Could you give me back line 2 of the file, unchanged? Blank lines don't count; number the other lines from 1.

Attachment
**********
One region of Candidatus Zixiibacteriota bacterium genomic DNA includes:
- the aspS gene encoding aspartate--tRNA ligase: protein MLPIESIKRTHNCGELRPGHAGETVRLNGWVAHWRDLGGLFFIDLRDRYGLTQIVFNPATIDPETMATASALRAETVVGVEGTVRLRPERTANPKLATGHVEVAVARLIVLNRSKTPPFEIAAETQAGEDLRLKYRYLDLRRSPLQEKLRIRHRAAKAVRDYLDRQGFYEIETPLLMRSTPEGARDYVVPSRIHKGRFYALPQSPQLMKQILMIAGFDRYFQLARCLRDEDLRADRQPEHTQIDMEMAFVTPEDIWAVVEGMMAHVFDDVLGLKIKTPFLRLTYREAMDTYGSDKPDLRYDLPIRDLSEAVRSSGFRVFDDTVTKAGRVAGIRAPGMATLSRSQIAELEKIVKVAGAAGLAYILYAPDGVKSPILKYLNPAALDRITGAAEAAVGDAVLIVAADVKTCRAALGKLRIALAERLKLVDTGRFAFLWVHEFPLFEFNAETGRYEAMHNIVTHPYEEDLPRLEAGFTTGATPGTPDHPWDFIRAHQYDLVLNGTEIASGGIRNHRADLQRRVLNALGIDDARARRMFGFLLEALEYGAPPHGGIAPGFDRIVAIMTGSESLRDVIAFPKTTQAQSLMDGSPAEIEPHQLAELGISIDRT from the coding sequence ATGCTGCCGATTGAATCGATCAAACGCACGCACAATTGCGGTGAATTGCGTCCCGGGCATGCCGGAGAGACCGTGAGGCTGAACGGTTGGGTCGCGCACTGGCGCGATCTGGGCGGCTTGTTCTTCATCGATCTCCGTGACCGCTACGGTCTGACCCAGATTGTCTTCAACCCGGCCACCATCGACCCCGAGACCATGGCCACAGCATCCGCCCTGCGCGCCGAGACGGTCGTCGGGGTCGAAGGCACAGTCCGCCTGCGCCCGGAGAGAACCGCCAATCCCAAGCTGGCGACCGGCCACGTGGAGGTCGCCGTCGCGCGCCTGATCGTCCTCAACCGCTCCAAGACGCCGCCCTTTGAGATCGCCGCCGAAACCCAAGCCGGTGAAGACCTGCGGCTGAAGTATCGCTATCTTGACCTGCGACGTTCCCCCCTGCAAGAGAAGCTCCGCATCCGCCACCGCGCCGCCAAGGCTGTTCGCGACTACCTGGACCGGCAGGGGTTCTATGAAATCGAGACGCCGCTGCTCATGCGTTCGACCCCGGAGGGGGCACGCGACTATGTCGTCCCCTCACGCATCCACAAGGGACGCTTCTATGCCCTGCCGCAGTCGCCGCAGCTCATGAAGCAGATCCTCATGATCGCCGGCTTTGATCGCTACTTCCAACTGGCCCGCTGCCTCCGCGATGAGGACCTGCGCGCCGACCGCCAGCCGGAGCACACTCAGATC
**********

- the aspS gene encoding aspartate--tRNA ligase: protein MLPIESIKRTHNCGELRPGHAGETVRLNGWVAHWRDLGGLFFIDLRDRYGLTQIVFNPATIDPETMATASALRAETVVGVEGTVRLRPERTANPKLATGHVEVAVARLIVLNRSKTPPFEIAAETQAGEDLRLKYRYLDLRRSPLQEKLRIRHRAAKAVRDYLDRQGFYEIETPLLMRSTPEGARDYVVPSRIHKGRFYALPQSPQLMKQILMIAGFDRYFQLARCLRDEDLRADRQPEHTQIDMEMAFVTPEDIWAVVEGMMAHVFDDVLGLKIKTPFLRLTYREAMDTYGSDKPDLRYDLPIRDLSEAVRSSGFRVFDDTVTKAGRVAGIRAPGMATLSRSQIAELEKIVKVAGAAGLAYILYAPDGVKSPILKYLNPAALDRITGAAEAAVGDAVLIVAADVKTCRAALGKLRIALAERLKLVDTGRFAFLWVHEFPLFEFNAETGRYEAMHNIVTHPYEEDLPRLEAGFTTGATPGTPDHPWDFIRAHQYDLVLNGTEIASGGIRNHRADLQRRVLNALGIDDARARRMFGFLLEALEYGAPPHGGIAPGFDRIVAIMTGSESLRDVIAFPKTTQAQSLMDGSPAEIEPHQLAELGISIDRT from the coding sequence ATGCTGCCGATTGAATCGATCAAACGCACGCACAATTGCGGTGAATTGCGTCCCGGGCATGCCGGAGAGACCGTGAGGCTGAACGGTTGGGTCGCGCACTGGCGCGATCTGGGCGGCTTGTTCTTCATCGATCTCCGTGACCGCTACGGTCTGACCCAGATTGTCTTCAACCCGGCCACCATCGACCCCGAGACCATGGCCACAGCATCCGCCCTGCGCGCCGAGACGGTCGTCGGGGTCGAAGGCACAGTCCGCCTGCGCCCGGAGAGAACCGCCAATCCCAAGCTGGCGACCGGCCACGTGGAGGTCGCCGTCGCGCGCCTGATCGTCCTCAACCGCTCCAAGACGCCGCCCTTTGAGATCGCCGCCGAAACCCAAGCCGGTGAAGACCTGCGGCTGAAGTATCGCTATCTTGACCTGCGACGTTCCCCCCTGCAAGAGAAGCTCCGCATCCGCCACCGCGCCGCCAAGGCTGTTCGCGACTACCTGGACCGGCAGGGGTTCTATGAAATCGAGACGCCGCTGCTCATGCGTTCGACCCCGGAGGGGGCACGCGACTATGTCGTCCCCTCACGCATCCACAAGGGACGCTTCTATGCCCTGCCGCAGTCGCCGCAGCTCATGAAGCAGATCCTCATGATCGCCGGCTTTGATCGCTACTTCCAACTGGCCCGCTGCCTCCGCGATGAGGACCTGCGCGCCGACCGCCAGCCGGAGCACACTCAGATC